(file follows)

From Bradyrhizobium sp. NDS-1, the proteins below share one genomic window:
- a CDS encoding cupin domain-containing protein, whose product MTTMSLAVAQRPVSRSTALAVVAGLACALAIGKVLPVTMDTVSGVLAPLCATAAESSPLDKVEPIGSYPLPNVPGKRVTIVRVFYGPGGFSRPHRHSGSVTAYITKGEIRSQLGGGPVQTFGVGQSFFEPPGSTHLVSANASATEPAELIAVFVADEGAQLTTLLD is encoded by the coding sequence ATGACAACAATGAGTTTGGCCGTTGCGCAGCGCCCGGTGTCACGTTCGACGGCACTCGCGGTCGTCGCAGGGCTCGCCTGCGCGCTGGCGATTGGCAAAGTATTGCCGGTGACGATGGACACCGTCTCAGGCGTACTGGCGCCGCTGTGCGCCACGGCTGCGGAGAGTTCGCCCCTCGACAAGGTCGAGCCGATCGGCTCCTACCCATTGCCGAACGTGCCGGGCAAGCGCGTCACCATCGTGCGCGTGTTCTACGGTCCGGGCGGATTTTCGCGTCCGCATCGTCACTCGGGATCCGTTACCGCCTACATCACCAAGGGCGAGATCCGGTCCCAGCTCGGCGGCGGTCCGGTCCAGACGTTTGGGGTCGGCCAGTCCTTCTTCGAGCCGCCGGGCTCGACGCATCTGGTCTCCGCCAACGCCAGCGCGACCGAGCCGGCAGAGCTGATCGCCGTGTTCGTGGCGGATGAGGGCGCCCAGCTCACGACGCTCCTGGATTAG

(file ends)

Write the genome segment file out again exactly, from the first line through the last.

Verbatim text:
From Bradyrhizobium sp. NDS-1, the proteins below share one genomic window:
- a CDS encoding cupin domain-containing protein, whose product MTTMSLAVAQRPVSRSTALAVVAGLACALAIGKVLPVTMDTVSGVLAPLCATAAESSPLDKVEPIGSYPLPNVPGKRVTIVRVFYGPGGFSRPHRHSGSVTAYITKGEIRSQLGGGPVQTFGVGQSFFEPPGSTHLVSANASATEPAELIAVFVADEGAQLTTLLD is encoded by the coding sequence ATGACAACAATGAGTTTGGCCGTTGCGCAGCGCCCGGTGTCACGTTCGACGGCACTCGCGGTCGTCGCAGGGCTCGCCTGCGCGCTGGCGATTGGCAAAGTATTGCCGGTGACGATGGACACCGTCTCAGGCGTACTGGCGCCGCTGTGCGCCACGGCTGCGGAGAGTTCGCCCCTCGACAAGGTCGAGCCGATCGGCTCCTACCCATTGCCGAACGTGCCGGGCAAGCGCGTCACCATCGTGCGCGTGTTCTACGGTCCGGGCGGATTTTCGCGTCCGCATCGTCACTCGGGATCCGTTACCGCCTACATCACCAAGGGCGAGATCCGGTCCCAGCTCGGCGGCGGTCCGGTCCAGACGTTTGGGGTCGGCCAGTCCTTCTTCGAGCCGCCGGGCTCGACGCATCTGGTCTCCGCCAACGCCAGCGCGACCGAGCCGGCAGAGCTGATCGCCGTGTTCGTGGCGGATGAGGGCGCCCAGCTCACGACGCTCCTGGATTAG